The New Day (+250) vs. AJ Styles & Omos (-400)

I’ve lost track of how many times I’ve been burnt by picking against Xavier Woods & Kofi Kingston. They have a knack for overcoming all obstacles at these major events and coming out on top. Its a good idea to keep these men featured on television, as they’re positive role models for the community and I can only think of one time that one of them did something a bit embarrassing for the company.

I mean….that Jamaican accent. What were they thinking? Never mind, we got more accent stuff to talk about for Night 2, let’s move on.

It is tempting to pick AJ & Omos, as there’s an obvious story there hopefully leading to Omos’ breakout as a singles star. That can easily be drug out though, and we don’t pick against The New Day here. Their victory will be a good way to pop the crowd early in the evening.

SmackDown Women’s Championship Match
Sasha Banks (+250) vs. Bianca Belair (-400)

This is a huge moment for Bianca, and for the Women’s division in general, as the significance of two women of color fighting for a championship on the biggest show of the wrestling year can’t be overlooked. Its a big f’n deal, as politicians would say.

A win here would put Bianca Belair over the top as a star in this company, and I think that’s what happens here. Sasha doesn’t need the championship to retain her relevancy, and it’s not like any losses have hurt her standing with the people yet. She’ll do whatever she can on this evening to make Bianca a star.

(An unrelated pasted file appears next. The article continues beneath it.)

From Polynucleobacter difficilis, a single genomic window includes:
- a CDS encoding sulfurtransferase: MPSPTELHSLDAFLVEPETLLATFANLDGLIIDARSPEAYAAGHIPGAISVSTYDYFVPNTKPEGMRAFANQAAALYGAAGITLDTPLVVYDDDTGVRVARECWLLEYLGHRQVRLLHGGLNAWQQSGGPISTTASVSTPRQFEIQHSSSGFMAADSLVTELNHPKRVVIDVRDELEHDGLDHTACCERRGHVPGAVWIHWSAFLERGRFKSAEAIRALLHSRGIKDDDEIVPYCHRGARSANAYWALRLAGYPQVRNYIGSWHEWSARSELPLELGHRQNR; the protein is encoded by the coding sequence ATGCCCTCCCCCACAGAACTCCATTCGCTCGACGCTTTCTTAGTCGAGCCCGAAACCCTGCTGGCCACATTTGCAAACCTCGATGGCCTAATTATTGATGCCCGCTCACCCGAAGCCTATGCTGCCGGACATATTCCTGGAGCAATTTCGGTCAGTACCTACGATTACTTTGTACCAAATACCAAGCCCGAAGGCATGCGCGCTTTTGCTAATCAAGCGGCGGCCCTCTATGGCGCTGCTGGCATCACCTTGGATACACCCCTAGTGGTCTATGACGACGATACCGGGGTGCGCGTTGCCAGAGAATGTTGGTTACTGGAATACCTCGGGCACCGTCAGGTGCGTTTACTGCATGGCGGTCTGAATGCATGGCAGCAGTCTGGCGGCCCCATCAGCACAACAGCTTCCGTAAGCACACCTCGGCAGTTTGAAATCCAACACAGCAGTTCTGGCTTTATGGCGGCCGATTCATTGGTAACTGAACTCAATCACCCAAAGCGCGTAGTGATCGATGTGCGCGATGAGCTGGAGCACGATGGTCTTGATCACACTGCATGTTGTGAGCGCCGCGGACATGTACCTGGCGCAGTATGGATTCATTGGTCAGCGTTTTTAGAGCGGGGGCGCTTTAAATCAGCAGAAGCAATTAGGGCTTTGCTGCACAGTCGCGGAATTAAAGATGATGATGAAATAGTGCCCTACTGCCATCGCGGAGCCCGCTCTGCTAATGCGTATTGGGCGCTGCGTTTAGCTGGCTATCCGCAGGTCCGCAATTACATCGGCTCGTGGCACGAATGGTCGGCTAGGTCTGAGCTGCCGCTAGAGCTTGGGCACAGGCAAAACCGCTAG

WWE Championship Match
Bobby Lashley (+150) vs. Drew McIntyre (-200)

People seemed legit shook when it was mentioned on Raw that this would be the main event of Night 1. Like…that wasn’t obvious? As much as I like Sasha & Bianca & think they will have a fantastic match, the build of their match hasn’t exactly gotten me any more excited than I was the moment after the women’s Royal Rumble Match ended. Maybe y’all are more into TAG TEAM PARTNERS THAT SECRETLY HATE EACH OTHER than I am, but zero part of that whole thing seemed inspired to me. To be fair, it seemed even less inspired when Asuka & Rhea Ripley did it.

Meanwhile, this is the WWE Championship, dating back to the days of Bruno Sammartino & Buddy Rogers. Drew & Bobby’s issue has been building since the Royal Rumble, and now is the time for Drew McIntyre to get the WrestleMania coronation they wanted to give him last year. Will it work?

Well, the mystery is one of the reasons we’ll be paying attention.

Thanks for reading! Join me next time for Night Two!